Some proposals of tag names have already been made in different topics:
The values associated are: no (the shop does not display that it accepts reusable containers), yes (the shop accepts), only (the shop expects that customers bring their own packaging or use reusable one from the shop).
Currently, some people are starting to use the zero_waste tag. I agree with the wiki but I would add the sticker/display rule explained above to limit it to shops who physically display it. However I disagree with the name of the tag.
zero_waste is the reason why most of the customers will look for shops accepting reusable containers but it does not describe the service itself.
It’s like tagging vegetarian restaurants with animal_protection. Even if many people looking for this option do it for the animal purpose, some just do it because they don’t like meat/fish, and other do it for ecological purpose.
I think the tag should reflect the service itself and the most objectively possible. Personally I like the accept_reusable_containers idea someone proposed on the OSM - Help forum. It’s explicit and describes what the shop does.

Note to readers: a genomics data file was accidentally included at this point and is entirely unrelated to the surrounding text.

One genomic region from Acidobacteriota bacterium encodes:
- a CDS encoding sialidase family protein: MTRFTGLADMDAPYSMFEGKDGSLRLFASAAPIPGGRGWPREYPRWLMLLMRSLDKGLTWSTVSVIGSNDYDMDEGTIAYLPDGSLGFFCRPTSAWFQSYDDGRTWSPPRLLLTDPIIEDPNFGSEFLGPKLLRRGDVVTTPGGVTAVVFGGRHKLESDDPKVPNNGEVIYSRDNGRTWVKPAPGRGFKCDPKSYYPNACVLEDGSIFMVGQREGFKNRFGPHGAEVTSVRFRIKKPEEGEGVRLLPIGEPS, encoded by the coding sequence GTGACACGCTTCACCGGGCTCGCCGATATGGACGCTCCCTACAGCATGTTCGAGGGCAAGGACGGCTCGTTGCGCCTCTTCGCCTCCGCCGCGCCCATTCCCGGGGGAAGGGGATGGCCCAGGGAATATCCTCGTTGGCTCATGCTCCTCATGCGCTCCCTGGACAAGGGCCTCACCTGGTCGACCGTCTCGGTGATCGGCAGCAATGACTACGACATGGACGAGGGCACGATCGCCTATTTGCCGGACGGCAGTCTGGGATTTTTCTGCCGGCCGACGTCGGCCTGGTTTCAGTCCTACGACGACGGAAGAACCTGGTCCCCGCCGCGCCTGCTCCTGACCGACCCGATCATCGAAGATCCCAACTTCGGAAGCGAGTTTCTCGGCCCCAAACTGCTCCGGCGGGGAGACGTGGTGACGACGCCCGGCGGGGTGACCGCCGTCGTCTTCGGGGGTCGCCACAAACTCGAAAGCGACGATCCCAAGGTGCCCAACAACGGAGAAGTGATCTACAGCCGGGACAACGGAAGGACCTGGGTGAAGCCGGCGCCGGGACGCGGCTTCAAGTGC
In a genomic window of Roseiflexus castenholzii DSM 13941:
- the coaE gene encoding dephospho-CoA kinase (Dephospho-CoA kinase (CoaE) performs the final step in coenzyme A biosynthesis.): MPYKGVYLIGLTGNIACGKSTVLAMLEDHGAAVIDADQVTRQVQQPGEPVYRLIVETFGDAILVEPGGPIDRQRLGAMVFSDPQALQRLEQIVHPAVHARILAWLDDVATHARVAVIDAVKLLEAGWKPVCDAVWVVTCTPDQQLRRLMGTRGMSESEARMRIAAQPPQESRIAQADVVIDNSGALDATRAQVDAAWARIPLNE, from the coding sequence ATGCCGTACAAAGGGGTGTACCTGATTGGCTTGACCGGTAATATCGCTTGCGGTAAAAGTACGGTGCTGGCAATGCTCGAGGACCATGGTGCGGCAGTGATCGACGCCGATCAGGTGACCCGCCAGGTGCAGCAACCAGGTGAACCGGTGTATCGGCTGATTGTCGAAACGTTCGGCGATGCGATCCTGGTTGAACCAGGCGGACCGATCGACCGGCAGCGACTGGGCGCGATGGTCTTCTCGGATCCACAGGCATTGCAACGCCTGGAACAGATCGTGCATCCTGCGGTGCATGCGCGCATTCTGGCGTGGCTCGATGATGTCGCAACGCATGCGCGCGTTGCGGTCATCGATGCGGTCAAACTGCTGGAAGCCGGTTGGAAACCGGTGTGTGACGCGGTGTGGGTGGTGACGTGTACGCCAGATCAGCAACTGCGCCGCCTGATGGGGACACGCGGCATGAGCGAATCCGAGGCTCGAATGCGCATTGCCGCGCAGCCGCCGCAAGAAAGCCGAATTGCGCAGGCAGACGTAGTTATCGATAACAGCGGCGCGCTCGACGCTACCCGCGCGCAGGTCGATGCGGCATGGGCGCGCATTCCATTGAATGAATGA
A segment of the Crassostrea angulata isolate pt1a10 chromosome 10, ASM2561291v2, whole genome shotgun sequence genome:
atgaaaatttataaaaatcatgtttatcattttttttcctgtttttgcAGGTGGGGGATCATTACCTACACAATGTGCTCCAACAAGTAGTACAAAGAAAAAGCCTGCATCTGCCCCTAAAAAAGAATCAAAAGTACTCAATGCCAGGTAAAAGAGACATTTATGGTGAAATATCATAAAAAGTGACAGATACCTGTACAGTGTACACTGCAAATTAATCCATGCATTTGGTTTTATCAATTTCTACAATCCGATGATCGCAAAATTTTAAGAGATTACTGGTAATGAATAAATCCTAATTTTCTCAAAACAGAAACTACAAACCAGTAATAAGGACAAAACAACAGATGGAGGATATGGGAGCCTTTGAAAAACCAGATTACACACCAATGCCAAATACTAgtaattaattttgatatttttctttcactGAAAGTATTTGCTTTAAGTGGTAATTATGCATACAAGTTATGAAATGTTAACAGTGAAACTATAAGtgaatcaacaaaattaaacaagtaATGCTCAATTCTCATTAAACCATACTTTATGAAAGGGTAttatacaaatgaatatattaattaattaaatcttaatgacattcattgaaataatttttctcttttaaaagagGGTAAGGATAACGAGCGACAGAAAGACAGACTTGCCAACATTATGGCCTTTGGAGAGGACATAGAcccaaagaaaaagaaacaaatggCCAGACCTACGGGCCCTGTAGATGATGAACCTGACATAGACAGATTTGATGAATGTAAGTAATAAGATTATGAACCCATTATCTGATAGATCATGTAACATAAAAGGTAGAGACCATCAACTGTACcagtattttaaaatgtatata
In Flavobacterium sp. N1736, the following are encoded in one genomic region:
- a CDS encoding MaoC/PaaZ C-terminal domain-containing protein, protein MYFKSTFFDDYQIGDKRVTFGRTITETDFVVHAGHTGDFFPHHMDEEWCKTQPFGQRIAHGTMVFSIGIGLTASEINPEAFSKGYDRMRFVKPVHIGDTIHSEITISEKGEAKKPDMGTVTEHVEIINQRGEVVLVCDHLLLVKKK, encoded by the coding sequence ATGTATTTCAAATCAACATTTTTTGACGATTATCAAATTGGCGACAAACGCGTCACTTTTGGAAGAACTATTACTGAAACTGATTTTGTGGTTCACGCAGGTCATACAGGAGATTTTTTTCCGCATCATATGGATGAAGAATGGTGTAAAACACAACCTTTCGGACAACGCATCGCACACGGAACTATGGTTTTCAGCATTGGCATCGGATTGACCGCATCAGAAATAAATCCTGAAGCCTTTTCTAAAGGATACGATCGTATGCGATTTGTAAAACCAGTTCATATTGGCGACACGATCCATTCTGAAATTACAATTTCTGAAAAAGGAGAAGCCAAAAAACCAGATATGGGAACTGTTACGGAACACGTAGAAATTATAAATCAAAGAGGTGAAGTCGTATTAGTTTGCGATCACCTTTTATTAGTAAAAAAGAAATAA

What do you think about:
- renaming the bulk_purchase tag to something more explicit?
- completing the bulk_purchase tag wiki to precise that it only concerns the shops selling bulk products where the customer can choose the quantity and serve himself?
- renaming the zero_waste tag to something that describes more explicitly the service?
- adding the rule about displaying the service in the shop to tag it with the “accept_reusable_containers” or whatever the tag name is?
This is a long post with a lot of thoughts and multiple questions but in my organization we think about it since more than two years and a lot of topics are discussing it. Also, I think these two tags will often be searched together by people even if they have different meanings. Some shops will be possible to tag with bulk_purchase but not with the “accept_reusable_containers” tag, some others it will be the reverse, and some shops will have both.